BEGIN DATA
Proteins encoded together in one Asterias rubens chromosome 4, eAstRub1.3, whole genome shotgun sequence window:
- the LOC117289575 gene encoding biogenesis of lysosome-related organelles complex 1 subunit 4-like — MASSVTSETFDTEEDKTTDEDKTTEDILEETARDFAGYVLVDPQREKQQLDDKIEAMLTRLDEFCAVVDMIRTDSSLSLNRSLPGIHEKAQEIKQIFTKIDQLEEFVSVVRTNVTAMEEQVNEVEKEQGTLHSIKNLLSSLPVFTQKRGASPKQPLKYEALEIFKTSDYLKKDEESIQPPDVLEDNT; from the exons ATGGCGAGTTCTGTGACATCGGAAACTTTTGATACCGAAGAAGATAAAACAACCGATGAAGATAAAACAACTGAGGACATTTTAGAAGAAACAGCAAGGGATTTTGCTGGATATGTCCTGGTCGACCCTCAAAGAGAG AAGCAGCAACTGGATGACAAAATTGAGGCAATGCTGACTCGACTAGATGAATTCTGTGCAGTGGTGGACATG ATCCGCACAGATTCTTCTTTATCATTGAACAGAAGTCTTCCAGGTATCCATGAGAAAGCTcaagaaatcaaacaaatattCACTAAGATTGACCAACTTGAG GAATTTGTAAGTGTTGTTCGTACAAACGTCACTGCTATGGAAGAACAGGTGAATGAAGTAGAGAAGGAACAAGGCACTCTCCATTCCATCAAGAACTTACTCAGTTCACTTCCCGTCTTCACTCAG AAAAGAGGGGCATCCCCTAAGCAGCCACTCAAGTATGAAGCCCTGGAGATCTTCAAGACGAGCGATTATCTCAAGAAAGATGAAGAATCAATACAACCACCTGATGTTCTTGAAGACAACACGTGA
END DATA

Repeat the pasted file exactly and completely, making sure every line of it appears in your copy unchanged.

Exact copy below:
Proteins encoded together in one Asterias rubens chromosome 4, eAstRub1.3, whole genome shotgun sequence window:
- the LOC117289575 gene encoding biogenesis of lysosome-related organelles complex 1 subunit 4-like — MASSVTSETFDTEEDKTTDEDKTTEDILEETARDFAGYVLVDPQREKQQLDDKIEAMLTRLDEFCAVVDMIRTDSSLSLNRSLPGIHEKAQEIKQIFTKIDQLEEFVSVVRTNVTAMEEQVNEVEKEQGTLHSIKNLLSSLPVFTQKRGASPKQPLKYEALEIFKTSDYLKKDEESIQPPDVLEDNT; from the exons ATGGCGAGTTCTGTGACATCGGAAACTTTTGATACCGAAGAAGATAAAACAACCGATGAAGATAAAACAACTGAGGACATTTTAGAAGAAACAGCAAGGGATTTTGCTGGATATGTCCTGGTCGACCCTCAAAGAGAG AAGCAGCAACTGGATGACAAAATTGAGGCAATGCTGACTCGACTAGATGAATTCTGTGCAGTGGTGGACATG ATCCGCACAGATTCTTCTTTATCATTGAACAGAAGTCTTCCAGGTATCCATGAGAAAGCTcaagaaatcaaacaaatattCACTAAGATTGACCAACTTGAG GAATTTGTAAGTGTTGTTCGTACAAACGTCACTGCTATGGAAGAACAGGTGAATGAAGTAGAGAAGGAACAAGGCACTCTCCATTCCATCAAGAACTTACTCAGTTCACTTCCCGTCTTCACTCAG AAAAGAGGGGCATCCCCTAAGCAGCCACTCAAGTATGAAGCCCTGGAGATCTTCAAGACGAGCGATTATCTCAAGAAAGATGAAGAATCAATACAACCACCTGATGTTCTTGAAGACAACACGTGA